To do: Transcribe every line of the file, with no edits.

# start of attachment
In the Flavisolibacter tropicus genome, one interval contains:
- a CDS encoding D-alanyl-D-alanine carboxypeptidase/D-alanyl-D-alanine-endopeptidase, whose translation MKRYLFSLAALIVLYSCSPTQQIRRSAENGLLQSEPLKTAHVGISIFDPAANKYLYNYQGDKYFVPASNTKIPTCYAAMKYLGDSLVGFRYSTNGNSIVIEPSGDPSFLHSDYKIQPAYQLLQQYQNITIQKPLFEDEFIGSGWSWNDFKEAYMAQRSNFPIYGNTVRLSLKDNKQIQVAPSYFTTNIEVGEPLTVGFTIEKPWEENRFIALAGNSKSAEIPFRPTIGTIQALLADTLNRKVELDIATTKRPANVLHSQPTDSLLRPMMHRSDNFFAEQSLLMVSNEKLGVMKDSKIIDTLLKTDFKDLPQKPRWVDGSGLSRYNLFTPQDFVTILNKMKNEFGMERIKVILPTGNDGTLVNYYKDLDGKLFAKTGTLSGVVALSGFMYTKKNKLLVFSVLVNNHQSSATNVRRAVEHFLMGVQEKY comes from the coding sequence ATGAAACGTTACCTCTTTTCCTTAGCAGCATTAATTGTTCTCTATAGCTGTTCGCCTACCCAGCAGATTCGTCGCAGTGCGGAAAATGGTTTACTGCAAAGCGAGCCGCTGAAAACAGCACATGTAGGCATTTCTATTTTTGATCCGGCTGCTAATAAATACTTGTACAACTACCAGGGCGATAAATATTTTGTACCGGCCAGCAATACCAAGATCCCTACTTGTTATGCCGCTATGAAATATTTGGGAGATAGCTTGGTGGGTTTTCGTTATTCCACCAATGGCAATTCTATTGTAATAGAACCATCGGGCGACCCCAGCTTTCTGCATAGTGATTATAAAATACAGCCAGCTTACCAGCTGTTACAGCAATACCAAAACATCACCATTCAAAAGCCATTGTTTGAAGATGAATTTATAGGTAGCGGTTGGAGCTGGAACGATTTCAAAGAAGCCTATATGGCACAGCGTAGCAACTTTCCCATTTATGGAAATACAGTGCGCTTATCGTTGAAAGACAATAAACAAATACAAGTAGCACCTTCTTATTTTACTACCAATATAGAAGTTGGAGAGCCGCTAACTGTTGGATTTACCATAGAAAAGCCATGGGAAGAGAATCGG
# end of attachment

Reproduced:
In the Flavisolibacter tropicus genome, one interval contains:
- a CDS encoding D-alanyl-D-alanine carboxypeptidase/D-alanyl-D-alanine-endopeptidase, whose translation MKRYLFSLAALIVLYSCSPTQQIRRSAENGLLQSEPLKTAHVGISIFDPAANKYLYNYQGDKYFVPASNTKIPTCYAAMKYLGDSLVGFRYSTNGNSIVIEPSGDPSFLHSDYKIQPAYQLLQQYQNITIQKPLFEDEFIGSGWSWNDFKEAYMAQRSNFPIYGNTVRLSLKDNKQIQVAPSYFTTNIEVGEPLTVGFTIEKPWEENRFIALAGNSKSAEIPFRPTIGTIQALLADTLNRKVELDIATTKRPANVLHSQPTDSLLRPMMHRSDNFFAEQSLLMVSNEKLGVMKDSKIIDTLLKTDFKDLPQKPRWVDGSGLSRYNLFTPQDFVTILNKMKNEFGMERIKVILPTGNDGTLVNYYKDLDGKLFAKTGTLSGVVALSGFMYTKKNKLLVFSVLVNNHQSSATNVRRAVEHFLMGVQEKY comes from the coding sequence ATGAAACGTTACCTCTTTTCCTTAGCAGCATTAATTGTTCTCTATAGCTGTTCGCCTACCCAGCAGATTCGTCGCAGTGCGGAAAATGGTTTACTGCAAAGCGAGCCGCTGAAAACAGCACATGTAGGCATTTCTATTTTTGATCCGGCTGCTAATAAATACTTGTACAACTACCAGGGCGATAAATATTTTGTACCGGCCAGCAATACCAAGATCCCTACTTGTTATGCCGCTATGAAATATTTGGGAGATAGCTTGGTGGGTTTTCGTTATTCCACCAATGGCAATTCTATTGTAATAGAACCATCGGGCGACCCCAGCTTTCTGCATAGTGATTATAAAATACAGCCAGCTTACCAGCTGTTACAGCAATACCAAAACATCACCATTCAAAAGCCATTGTTTGAAGATGAATTTATAGGTAGCGGTTGGAGCTGGAACGATTTCAAAGAAGCCTATATGGCACAGCGTAGCAACTTTCCCATTTATGGAAATACAGTGCGCTTATCGTTGAAAGACAATAAACAAATACAAGTAGCACCTTCTTATTTTACTACCAATATAGAAGTTGGAGAGCCGCTAACTGTTGGATTTACCATAGAAAAGCCATGGGAAGAGAATCGG